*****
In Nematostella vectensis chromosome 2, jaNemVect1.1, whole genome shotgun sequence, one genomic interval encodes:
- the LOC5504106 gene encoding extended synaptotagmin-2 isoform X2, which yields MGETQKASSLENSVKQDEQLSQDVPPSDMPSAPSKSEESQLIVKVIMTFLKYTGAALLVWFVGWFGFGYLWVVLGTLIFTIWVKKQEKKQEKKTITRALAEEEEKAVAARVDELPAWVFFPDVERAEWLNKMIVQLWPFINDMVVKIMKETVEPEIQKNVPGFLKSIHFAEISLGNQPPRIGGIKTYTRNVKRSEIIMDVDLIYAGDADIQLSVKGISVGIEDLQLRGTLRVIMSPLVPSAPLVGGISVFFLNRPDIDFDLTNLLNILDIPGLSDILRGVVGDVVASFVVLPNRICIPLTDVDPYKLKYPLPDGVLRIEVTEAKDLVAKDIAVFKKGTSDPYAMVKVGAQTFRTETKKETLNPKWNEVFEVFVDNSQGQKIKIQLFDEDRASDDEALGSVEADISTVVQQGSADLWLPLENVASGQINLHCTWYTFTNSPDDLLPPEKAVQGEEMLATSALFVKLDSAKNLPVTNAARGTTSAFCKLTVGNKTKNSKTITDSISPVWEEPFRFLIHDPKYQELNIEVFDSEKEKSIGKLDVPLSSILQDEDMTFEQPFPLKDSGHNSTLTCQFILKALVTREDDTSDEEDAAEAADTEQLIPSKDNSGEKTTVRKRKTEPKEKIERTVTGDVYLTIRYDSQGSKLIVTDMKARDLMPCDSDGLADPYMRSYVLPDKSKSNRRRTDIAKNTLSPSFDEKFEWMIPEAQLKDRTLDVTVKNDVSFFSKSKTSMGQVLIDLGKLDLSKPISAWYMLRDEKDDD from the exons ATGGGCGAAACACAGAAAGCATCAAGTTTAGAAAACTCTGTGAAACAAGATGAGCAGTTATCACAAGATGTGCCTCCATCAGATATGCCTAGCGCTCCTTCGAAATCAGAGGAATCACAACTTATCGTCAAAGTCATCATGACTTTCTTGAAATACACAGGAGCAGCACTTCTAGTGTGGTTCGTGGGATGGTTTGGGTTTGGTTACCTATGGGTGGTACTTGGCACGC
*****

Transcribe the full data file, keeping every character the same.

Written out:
In Nematostella vectensis chromosome 2, jaNemVect1.1, whole genome shotgun sequence, one genomic interval encodes:
- the LOC5504106 gene encoding extended synaptotagmin-2 isoform X2, which yields MGETQKASSLENSVKQDEQLSQDVPPSDMPSAPSKSEESQLIVKVIMTFLKYTGAALLVWFVGWFGFGYLWVVLGTLIFTIWVKKQEKKQEKKTITRALAEEEEKAVAARVDELPAWVFFPDVERAEWLNKMIVQLWPFINDMVVKIMKETVEPEIQKNVPGFLKSIHFAEISLGNQPPRIGGIKTYTRNVKRSEIIMDVDLIYAGDADIQLSVKGISVGIEDLQLRGTLRVIMSPLVPSAPLVGGISVFFLNRPDIDFDLTNLLNILDIPGLSDILRGVVGDVVASFVVLPNRICIPLTDVDPYKLKYPLPDGVLRIEVTEAKDLVAKDIAVFKKGTSDPYAMVKVGAQTFRTETKKETLNPKWNEVFEVFVDNSQGQKIKIQLFDEDRASDDEALGSVEADISTVVQQGSADLWLPLENVASGQINLHCTWYTFTNSPDDLLPPEKAVQGEEMLATSALFVKLDSAKNLPVTNAARGTTSAFCKLTVGNKTKNSKTITDSISPVWEEPFRFLIHDPKYQELNIEVFDSEKEKSIGKLDVPLSSILQDEDMTFEQPFPLKDSGHNSTLTCQFILKALVTREDDTSDEEDAAEAADTEQLIPSKDNSGEKTTVRKRKTEPKEKIERTVTGDVYLTIRYDSQGSKLIVTDMKARDLMPCDSDGLADPYMRSYVLPDKSKSNRRRTDIAKNTLSPSFDEKFEWMIPEAQLKDRTLDVTVKNDVSFFSKSKTSMGQVLIDLGKLDLSKPISAWYMLRDEKDDD from the exons ATGGGCGAAACACAGAAAGCATCAAGTTTAGAAAACTCTGTGAAACAAGATGAGCAGTTATCACAAGATGTGCCTCCATCAGATATGCCTAGCGCTCCTTCGAAATCAGAGGAATCACAACTTATCGTCAAAGTCATCATGACTTTCTTGAAATACACAGGAGCAGCACTTCTAGTGTGGTTCGTGGGATGGTTTGGGTTTGGTTACCTATGGGTGGTACTTGGCACGC